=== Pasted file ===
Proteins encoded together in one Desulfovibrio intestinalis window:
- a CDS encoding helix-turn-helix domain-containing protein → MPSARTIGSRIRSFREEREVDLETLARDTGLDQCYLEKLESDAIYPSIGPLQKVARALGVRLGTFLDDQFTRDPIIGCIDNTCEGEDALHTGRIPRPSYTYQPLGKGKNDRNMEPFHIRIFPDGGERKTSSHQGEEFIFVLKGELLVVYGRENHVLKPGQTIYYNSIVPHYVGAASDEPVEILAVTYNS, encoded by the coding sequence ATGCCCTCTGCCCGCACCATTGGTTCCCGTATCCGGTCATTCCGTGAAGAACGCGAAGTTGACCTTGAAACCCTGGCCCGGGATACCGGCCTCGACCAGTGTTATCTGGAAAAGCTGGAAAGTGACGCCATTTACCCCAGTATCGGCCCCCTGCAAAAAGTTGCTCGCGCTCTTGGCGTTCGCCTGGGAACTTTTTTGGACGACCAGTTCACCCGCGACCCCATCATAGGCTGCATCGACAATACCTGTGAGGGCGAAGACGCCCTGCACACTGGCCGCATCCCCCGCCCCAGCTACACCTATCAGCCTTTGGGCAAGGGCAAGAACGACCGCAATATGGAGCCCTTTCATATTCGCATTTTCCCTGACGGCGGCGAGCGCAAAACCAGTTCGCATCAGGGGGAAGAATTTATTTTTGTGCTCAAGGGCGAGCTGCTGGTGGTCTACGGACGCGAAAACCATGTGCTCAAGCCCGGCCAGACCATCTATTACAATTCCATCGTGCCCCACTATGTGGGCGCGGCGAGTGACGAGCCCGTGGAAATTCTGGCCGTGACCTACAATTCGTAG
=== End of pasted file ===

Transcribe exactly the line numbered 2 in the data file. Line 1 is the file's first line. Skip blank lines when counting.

- a CDS encoding helix-turn-helix domain-containing protein → MPSARTIGSRIRSFREEREVDLETLARDTGLDQCYLEKLESDAIYPSIGPLQKVARALGVRLGTFLDDQFTRDPIIGCIDNTCEGEDALHTGRIPRPSYTYQPLGKGKNDRNMEPFHIRIFPDGGERKTSSHQGEEFIFVLKGELLVVYGRENHVLKPGQTIYYNSIVPHYVGAASDEPVEILAVTYNS, encoded by the coding sequence ATGCCCTCTGCCCGCACCATTGGTTCCCGTATCCGGTCATTCCGTGAAGAACGCGAAGTTGACCTTGAAACCCTGGCCCGGGATACCGGCCTCGACCAGTGTTATCTGGAAAAGCTGGAAAGTGACGCCATTTACCCCAGTATCGGCCCCCTGCAAAAAGTTGCTCGCGCTCTTGGCGTTCGCCTGGGAACTTTTTTGGACGACCAGTTCACCCGCGACCCCATCATAGGCTGCATCGACAATACCTGTGAGGGCGAAGACGCCCTGCACACTGGCCGCATCCCCCGCCCCAGCTACACCTATCAGCCTTTGGGCAAGGGCAAGAACGACCGCAATATGGAGCCCTTTCATATTCGCATTTTCCCTGACGGCGGCGAGCGCAAAACCAGTTCGCATCAGGGGGAAGAATTTATTTTTGTGCTCAAGGGCGAGCTGCTGGTGGTCTACGGACGCGAAAACCATGTGCTCAAGCCCGGCCAGACCATCTATTACAATTCCATCGTGCCCCACTATGTGGGCGCGGCGAGTGACGAGCCCGTGGAAATTCTGGCCGTGACCTACAATTCGTAG